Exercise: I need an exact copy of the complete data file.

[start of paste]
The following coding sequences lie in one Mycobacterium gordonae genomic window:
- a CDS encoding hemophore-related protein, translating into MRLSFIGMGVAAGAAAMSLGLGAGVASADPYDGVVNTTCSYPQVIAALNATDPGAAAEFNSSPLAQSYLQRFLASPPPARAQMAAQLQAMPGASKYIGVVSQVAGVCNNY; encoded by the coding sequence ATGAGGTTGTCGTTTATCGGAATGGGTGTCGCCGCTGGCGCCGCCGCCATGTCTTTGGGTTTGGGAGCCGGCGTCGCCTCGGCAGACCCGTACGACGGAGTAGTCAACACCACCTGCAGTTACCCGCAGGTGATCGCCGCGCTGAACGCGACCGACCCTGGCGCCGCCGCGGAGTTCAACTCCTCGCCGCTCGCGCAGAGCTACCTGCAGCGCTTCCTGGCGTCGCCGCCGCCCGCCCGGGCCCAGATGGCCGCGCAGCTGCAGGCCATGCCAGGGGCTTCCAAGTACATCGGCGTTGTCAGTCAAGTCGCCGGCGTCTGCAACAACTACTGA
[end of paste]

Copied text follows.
The following coding sequences lie in one Mycobacterium gordonae genomic window:
- a CDS encoding hemophore-related protein, translating into MRLSFIGMGVAAGAAAMSLGLGAGVASADPYDGVVNTTCSYPQVIAALNATDPGAAAEFNSSPLAQSYLQRFLASPPPARAQMAAQLQAMPGASKYIGVVSQVAGVCNNY; encoded by the coding sequence ATGAGGTTGTCGTTTATCGGAATGGGTGTCGCCGCTGGCGCCGCCGCCATGTCTTTGGGTTTGGGAGCCGGCGTCGCCTCGGCAGACCCGTACGACGGAGTAGTCAACACCACCTGCAGTTACCCGCAGGTGATCGCCGCGCTGAACGCGACCGACCCTGGCGCCGCCGCGGAGTTCAACTCCTCGCCGCTCGCGCAGAGCTACCTGCAGCGCTTCCTGGCGTCGCCGCCGCCCGCCCGGGCCCAGATGGCCGCGCAGCTGCAGGCCATGCCAGGGGCTTCCAAGTACATCGGCGTTGTCAGTCAAGTCGCCGGCGTCTGCAACAACTACTGA